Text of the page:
11-07-2013 03:31 PM
I am sure on of our German members will give you a far more detailed translation, but I would think that this was a commercially produced map designed to inform those who purchased it about the progress of the Luftwaffe in the battle of Britain as it was published in Vienna (Wien) in 1940. It may be before the BOB actually as France it not highlighted pink, which may indicate that the Germans had not yet overrun the country. This is just what I can make out as such as the photos come up a bit blurry on my computer. Cheers.
I love it!!
A little gem for any aviation enthusiast!
"In all my years as a soldier, I have never seen men fight so hard." - SS Obergruppenfuhrer Wilhelm Bittrich - Arnhem
I don't think it is a civilian map. The red cross hatched areas in the sea are labeled "minenwarngebiete" which I believe means mine warning areas. I wouldn't imagine they would list their mine fields on civilian maps, but I could be wrong!
You may be right, like i say, those are my first impressions. I didn't see the mine warning signs.
Interesting to note that the Lockheed P-38 Lightning is shown on strength with the RAF in 1940. This is incorrect, the USAAF didn't take them on charge until mid 1941, and then in very limited numbers due to vast problems ironing the bugs out of the design. The first batch of 3 aircraft of a total of 660 odd ordered by the RAF in 1939 off the drawing board at Burbank were not even test flown in the U.K. until May 1942. The inclusion of them on the map therefore must have been on the strength of released German intelligence or British propaganda. It's a bit like the British being convinced that the Germans were flying the illusory Heinkel 113 fighter during the BoB when in fact it never existed.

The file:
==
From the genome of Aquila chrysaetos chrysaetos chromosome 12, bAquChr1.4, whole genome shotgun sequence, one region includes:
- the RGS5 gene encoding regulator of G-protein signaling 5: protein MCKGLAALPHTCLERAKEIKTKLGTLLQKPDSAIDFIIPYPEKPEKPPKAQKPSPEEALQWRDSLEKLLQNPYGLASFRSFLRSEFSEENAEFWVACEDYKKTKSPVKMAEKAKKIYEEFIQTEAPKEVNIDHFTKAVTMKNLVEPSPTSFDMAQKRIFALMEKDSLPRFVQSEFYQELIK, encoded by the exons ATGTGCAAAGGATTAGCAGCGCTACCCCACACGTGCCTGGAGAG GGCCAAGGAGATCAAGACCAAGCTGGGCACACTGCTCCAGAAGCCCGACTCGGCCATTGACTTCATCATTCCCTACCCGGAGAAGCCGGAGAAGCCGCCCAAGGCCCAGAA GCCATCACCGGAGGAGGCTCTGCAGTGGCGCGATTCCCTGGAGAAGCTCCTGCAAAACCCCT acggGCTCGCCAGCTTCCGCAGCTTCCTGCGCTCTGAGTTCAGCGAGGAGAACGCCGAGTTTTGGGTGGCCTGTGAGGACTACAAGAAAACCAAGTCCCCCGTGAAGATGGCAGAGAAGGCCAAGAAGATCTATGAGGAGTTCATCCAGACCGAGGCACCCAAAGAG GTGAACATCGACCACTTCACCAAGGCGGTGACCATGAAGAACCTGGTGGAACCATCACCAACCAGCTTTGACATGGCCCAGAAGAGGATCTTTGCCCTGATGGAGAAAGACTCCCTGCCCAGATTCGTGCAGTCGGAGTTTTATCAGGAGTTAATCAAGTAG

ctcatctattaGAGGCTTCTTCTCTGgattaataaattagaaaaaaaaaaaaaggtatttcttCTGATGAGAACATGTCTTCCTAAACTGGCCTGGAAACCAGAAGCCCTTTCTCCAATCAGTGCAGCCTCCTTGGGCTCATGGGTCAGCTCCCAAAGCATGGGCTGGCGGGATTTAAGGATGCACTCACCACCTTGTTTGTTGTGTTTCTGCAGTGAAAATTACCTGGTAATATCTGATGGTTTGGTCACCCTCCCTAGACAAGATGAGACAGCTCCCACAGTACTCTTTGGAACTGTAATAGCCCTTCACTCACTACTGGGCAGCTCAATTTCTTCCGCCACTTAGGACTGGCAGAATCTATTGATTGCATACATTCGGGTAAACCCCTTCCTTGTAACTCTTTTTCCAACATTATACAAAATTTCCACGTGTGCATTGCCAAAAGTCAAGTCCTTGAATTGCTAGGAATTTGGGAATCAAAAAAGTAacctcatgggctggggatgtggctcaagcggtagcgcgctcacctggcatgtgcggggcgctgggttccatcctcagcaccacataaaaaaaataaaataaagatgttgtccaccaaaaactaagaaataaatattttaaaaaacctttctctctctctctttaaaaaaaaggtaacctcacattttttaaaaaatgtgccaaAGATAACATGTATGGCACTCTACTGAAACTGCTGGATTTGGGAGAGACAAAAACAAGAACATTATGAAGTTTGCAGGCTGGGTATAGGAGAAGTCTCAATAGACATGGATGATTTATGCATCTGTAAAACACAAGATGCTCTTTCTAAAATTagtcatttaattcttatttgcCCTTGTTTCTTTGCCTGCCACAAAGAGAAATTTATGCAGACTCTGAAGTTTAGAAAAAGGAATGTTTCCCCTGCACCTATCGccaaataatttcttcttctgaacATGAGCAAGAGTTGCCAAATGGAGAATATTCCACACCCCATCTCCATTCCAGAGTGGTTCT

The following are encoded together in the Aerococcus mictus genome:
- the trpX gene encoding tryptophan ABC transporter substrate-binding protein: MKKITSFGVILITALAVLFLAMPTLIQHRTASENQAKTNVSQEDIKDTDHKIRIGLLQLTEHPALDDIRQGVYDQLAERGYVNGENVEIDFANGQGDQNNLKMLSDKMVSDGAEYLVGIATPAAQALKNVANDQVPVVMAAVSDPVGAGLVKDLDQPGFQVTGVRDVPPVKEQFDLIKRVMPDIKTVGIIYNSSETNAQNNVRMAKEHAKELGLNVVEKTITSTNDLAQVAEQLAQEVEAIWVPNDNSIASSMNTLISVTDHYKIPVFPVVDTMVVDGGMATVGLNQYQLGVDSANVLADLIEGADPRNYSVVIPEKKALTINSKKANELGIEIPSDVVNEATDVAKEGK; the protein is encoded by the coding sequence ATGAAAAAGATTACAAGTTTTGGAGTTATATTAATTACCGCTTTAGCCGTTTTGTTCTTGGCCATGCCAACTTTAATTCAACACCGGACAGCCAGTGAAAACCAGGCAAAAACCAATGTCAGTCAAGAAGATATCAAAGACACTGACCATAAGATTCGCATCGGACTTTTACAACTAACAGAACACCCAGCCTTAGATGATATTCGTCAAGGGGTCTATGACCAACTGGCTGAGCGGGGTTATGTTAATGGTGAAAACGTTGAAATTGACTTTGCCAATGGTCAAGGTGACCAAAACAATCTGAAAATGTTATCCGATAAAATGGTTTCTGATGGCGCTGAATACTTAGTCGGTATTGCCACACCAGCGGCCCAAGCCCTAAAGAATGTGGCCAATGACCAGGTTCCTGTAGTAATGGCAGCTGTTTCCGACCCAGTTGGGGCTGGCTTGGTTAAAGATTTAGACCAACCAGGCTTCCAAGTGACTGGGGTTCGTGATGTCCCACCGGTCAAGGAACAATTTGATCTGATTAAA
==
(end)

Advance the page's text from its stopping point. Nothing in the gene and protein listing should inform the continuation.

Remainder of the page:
'I do not think we can hope for any better thing now.
We shall stick it out to the end, but we are getting weaker of course, and the end cannot be far.
It seems a pity, but I do not think I can write more. R. SCOTT.
Last Entry - For God's sake look after our people.'
In memory of Capt. Robert Falcon Scott, Edward Wilson, Henry Bowers, Lawrence Oates and Edgar Evans. South Pole Expedition, 30th March 1912.
It's a wasted trip baby. Nobody said nothing about locking horns with no Tigers.
I'm Spartacus, not really i'm Paul!...
The mine fields are not shown in any detail, so that is not a problem and it does appear to date before the fall of France and I think it is something for the home market, either one a member of the public could buy or the sort of thing given out with a newspaper. This sort of item was something you would get in Britain as well, partly propaganda and for the keen armchair student of the war.
its just an opinion.
As has been said above, it's definitely not a military map, but something commercially produced for the civilian market.
Notice it bears the taglines:
"Sehr wichtig!" "Für jedermann unentbehrlich!" "Überall erhältlich!"
"Very important!" "Essential for everyone!" "Available everywhere!"
Hardly the sort of markings one would expect to find on military-issue documents.
Thanks for the replies! Still a neat piece in my opinion (even if its not military). Has anyone seen any similar to this? It is interesting that there are no Nazi symbols as everything in Germany during that time seemed to have some Nazi markings.